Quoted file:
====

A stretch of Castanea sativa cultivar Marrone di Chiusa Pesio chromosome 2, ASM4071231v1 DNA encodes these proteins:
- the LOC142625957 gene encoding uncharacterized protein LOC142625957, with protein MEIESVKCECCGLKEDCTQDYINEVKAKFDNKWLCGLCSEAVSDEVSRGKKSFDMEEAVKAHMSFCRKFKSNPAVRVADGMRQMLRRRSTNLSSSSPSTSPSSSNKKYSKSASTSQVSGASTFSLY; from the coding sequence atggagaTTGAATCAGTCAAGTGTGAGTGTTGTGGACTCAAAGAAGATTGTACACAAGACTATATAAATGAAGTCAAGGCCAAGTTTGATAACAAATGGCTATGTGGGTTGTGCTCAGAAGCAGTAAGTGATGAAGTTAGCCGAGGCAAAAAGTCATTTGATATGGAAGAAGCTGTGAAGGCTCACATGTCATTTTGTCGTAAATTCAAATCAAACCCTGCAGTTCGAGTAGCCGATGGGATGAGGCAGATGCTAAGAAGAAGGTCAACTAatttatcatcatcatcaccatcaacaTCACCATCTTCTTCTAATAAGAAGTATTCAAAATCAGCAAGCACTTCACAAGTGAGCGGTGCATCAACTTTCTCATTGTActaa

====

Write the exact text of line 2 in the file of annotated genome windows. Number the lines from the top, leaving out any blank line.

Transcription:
- the LOC142625957 gene encoding uncharacterized protein LOC142625957, with protein MEIESVKCECCGLKEDCTQDYINEVKAKFDNKWLCGLCSEAVSDEVSRGKKSFDMEEAVKAHMSFCRKFKSNPAVRVADGMRQMLRRRSTNLSSSSPSTSPSSSNKKYSKSASTSQVSGASTFSLY; from the coding sequence atggagaTTGAATCAGTCAAGTGTGAGTGTTGTGGACTCAAAGAAGATTGTACACAAGACTATATAAATGAAGTCAAGGCCAAGTTTGATAACAAATGGCTATGTGGGTTGTGCTCAGAAGCAGTAAGTGATGAAGTTAGCCGAGGCAAAAAGTCATTTGATATGGAAGAAGCTGTGAAGGCTCACATGTCATTTTGTCGTAAATTCAAATCAAACCCTGCAGTTCGAGTAGCCGATGGGATGAGGCAGATGCTAAGAAGAAGGTCAACTAatttatcatcatcatcaccatcaacaTCACCATCTTCTTCTAATAAGAAGTATTCAAAATCAGCAAGCACTTCACAAGTGAGCGGTGCATCAACTTTCTCATTGTActaa